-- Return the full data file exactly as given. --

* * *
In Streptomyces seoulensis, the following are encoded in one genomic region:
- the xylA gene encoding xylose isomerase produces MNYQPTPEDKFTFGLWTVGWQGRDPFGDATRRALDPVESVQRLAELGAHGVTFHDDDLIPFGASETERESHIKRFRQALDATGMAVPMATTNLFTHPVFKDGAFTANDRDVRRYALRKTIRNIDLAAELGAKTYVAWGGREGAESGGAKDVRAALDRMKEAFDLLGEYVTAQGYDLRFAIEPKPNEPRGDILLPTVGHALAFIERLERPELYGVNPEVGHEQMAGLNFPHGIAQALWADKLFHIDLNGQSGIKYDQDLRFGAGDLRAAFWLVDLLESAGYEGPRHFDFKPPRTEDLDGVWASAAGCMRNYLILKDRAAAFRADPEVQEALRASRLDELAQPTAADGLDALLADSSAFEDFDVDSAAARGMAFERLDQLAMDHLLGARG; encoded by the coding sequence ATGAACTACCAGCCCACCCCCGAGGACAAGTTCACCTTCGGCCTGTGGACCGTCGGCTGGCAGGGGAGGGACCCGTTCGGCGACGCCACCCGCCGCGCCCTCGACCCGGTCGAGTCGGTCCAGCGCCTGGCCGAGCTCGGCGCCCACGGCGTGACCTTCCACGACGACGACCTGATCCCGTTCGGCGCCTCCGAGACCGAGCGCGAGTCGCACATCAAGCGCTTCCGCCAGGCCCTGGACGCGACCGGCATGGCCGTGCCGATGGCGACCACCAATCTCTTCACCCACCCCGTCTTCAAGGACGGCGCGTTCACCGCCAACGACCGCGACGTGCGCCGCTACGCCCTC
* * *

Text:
In Streptomyces seoulensis, the following are encoded in one genomic region:
- the xylA gene encoding xylose isomerase produces MNYQPTPEDKFTFGLWTVGWQGRDPFGDATRRALDPVESVQRLAELGAHGVTFHDDDLIPFGASETERESHIKRFRQALDATGMAVPMATTNLFTHPVFKDGAFTANDRDVRRYALRKTIRNIDLAAELGAKTYVAWGGREGAESGGAKDVRAALDRMKEAFDLLGEYVTAQGYDLRFAIEPKPNEPRGDILLPTVGHALAFIERLERPELYGVNPEVGHEQMAGLNFPHGIAQALWADKLFHIDLNGQSGIKYDQDLRFGAGDLRAAFWLVDLLESAGYEGPRHFDFKPPRTEDLDGVWASAAGCMRNYLILKDRAAAFRADPEVQEALRASRLDELAQPTAADGLDALLADSSAFEDFDVDSAAARGMAFERLDQLAMDHLLGARG; encoded by the coding sequence ATGAACTACCAGCCCACCCCCGAGGACAAGTTCACCTTCGGCCTGTGGACCGTCGGCTGGCAGGGGAGGGACCCGTTCGGCGACGCCACCCGCCGCGCCCTCGACCCGGTCGAGTCGGTCCAGCGCCTGGCCGAGCTCGGCGCCCACGGCGTGACCTTCCACGACGACGACCTGATCCCGTTCGGCGCCTCCGAGACCGAGCGCGAGTCGCACATCAAGCGCTTCCGCCAGGCCCTGGACGCGACCGGCATGGCCGTGCCGATGGCGACCACCAATCTCTTCACCCACCCCGTCTTCAAGGACGGCGCGTTCACCGCCAACGACCGCGACGTGCGCCGCTACGCCCTC